Charlotte Caslick out for historic achievement as Commonwealth Games construction begins | Latest rugby news

From Olympic gold medalist, Order of Australia to World Player of the Year, Sevens co-captain Charlotte Caslick has not accomplished much. Except two.

Caslick is only 27, but is one of the most decorated players on the Sevens circuit, who will lead Australia at the Commonwealth Games with Demi Hayes in Birmingham.

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However, a two-month series of signature tournaments will allow her to do something no Australian has done; completing an Olympic, Comm Games, World Cup, World Series and World Rugby Player of the Year five-peat.

New Zealand duo of Portia Woodman and Ruby Tui completed it with Olympic success in 2021, with Woodman holding the unique record of tasting Sevens and 15’s World Cup success.

Caslick and Sevens legend and assistant coach Emilee Cherry nearly completed the Olympic/Comm/World Series/POTY quadruple in 2018, before an extra-time try from Kelly Brazier broke Australian hearts in the Gold Coast gold medal match.

With Birmingham just 23 days away, Australia come in as the team to beat after their World Series success before the action heads to South Africa for the World Cup in September.

The expectation remains the same for Tim Walsh’s side according to Caslick.

“I haven’t won a World Cup or Comm Games, so I’d like to check them off in the coming months, which would be great,” Caslick said. Rugby.com.au

“The process remains the same and we prepare as we would at any tournament.

“In every tournament we participate in, we always like to come away with the gold medal and we have those expectations of ourselves that we can do that.”

Caslick is one of only four Gold Coast players left on the 13-player squad, along with co-captain Hayes, Dom Du Toit and Sharni Williams.

The defending Shawn MacKay medalist has fond but vague memories of the overcrowded final, which was knocked out early after a vicious headbutt attempting to tackle in the first half.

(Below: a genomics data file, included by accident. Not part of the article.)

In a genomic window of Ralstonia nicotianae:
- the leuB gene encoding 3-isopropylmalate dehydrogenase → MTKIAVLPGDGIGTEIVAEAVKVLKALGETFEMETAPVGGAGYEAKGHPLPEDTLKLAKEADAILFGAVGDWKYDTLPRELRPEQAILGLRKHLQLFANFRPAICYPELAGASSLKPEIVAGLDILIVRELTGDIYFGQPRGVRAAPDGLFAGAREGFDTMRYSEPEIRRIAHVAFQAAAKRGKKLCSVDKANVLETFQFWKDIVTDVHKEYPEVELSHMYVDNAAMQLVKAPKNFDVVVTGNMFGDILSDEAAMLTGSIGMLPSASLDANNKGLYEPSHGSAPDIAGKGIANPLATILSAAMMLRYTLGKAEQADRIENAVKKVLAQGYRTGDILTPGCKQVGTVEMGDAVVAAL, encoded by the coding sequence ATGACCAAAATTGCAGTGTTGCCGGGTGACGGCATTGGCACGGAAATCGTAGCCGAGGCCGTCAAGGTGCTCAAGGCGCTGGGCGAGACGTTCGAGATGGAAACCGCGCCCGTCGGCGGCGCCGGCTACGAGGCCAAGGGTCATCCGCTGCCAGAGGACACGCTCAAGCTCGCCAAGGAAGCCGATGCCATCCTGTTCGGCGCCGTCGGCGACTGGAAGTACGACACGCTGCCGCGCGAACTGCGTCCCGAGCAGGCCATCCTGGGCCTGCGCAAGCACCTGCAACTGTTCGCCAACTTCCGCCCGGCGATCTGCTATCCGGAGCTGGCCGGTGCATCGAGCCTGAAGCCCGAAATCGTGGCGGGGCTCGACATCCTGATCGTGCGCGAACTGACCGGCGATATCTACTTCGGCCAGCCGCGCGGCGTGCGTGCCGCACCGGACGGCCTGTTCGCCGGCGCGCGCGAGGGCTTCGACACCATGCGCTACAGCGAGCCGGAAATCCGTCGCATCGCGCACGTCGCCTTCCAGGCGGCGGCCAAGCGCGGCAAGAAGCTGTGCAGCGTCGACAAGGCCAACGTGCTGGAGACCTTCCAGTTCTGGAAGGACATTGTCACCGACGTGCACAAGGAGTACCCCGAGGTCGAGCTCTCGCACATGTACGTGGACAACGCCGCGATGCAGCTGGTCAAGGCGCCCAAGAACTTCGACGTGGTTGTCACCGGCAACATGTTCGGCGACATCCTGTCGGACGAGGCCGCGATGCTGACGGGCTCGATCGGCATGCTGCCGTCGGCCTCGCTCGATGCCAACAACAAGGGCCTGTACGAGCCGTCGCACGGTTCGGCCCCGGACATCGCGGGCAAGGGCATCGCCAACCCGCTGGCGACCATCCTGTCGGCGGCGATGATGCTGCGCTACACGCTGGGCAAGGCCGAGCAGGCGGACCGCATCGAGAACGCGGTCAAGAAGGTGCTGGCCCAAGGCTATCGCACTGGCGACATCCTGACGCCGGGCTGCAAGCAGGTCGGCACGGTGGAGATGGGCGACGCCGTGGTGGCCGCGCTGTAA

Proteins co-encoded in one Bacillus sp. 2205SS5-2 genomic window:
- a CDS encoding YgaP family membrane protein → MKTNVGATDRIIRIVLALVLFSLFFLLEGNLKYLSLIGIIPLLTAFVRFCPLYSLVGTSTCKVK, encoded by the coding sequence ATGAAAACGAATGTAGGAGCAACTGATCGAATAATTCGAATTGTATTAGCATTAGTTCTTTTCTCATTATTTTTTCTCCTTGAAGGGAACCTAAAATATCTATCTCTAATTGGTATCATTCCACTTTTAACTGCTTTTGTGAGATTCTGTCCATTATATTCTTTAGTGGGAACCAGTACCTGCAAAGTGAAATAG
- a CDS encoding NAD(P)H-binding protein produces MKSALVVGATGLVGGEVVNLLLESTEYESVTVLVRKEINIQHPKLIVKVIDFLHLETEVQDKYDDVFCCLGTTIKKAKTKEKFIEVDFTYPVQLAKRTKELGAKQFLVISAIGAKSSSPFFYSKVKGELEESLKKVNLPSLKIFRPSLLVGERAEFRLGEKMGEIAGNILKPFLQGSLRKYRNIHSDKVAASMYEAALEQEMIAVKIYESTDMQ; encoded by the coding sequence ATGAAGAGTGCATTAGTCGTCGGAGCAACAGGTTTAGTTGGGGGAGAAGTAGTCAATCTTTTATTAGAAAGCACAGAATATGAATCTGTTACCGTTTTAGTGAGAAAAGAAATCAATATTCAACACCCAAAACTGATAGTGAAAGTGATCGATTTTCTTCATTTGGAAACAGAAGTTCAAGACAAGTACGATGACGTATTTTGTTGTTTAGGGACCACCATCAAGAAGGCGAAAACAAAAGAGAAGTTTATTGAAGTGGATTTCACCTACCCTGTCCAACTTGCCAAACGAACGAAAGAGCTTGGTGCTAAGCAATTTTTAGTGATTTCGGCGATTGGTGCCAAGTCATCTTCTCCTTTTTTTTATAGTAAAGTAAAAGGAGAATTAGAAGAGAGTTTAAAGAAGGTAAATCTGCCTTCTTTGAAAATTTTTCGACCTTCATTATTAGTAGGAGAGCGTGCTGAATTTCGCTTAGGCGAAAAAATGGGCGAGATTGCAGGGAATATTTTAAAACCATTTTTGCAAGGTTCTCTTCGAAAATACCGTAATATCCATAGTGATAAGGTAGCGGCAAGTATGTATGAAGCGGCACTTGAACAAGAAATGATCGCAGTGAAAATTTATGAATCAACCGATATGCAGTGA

“I had a concussion in those first three minutes, so I don’t really remember much about the game,” she laughed.

“Singing the national anthem in front of a home crowd in a packed stadium, I think it was one of the best match-ups we’ve ever had.

“It was a pretty cool spectacle that I know a lot of people have said changed their perception of women’s rugby and disguised them as long-term fans.”

Caslick knows better than anyone the power of success at events like this – one of the main heroes of the 2016 Olympic triumphs.

She believes a similar success in Birmingham could reaffirm Sevens as the best elite women’s team in Australia.

“Winning our gold medal in Rio kick-started an entire movement for women’s sport in Australia,” she explains

“Sometimes rugby might be lost sight of so these tournaments give us the opportunity to be on free-to-air television and be back and expose people to our game, which is great for the game and lets the game to grow.

“We have the challenge of playing abroad for most of our season, so sometimes that’s not as available as other sports codes that can access right now.

“The chance to play in Commonwealth Games, Olympics, World Cups and travel is a huge draw for girls in our sport and I know if you ask the Levi sisters what makes them tick in Rugby, it sure is.”

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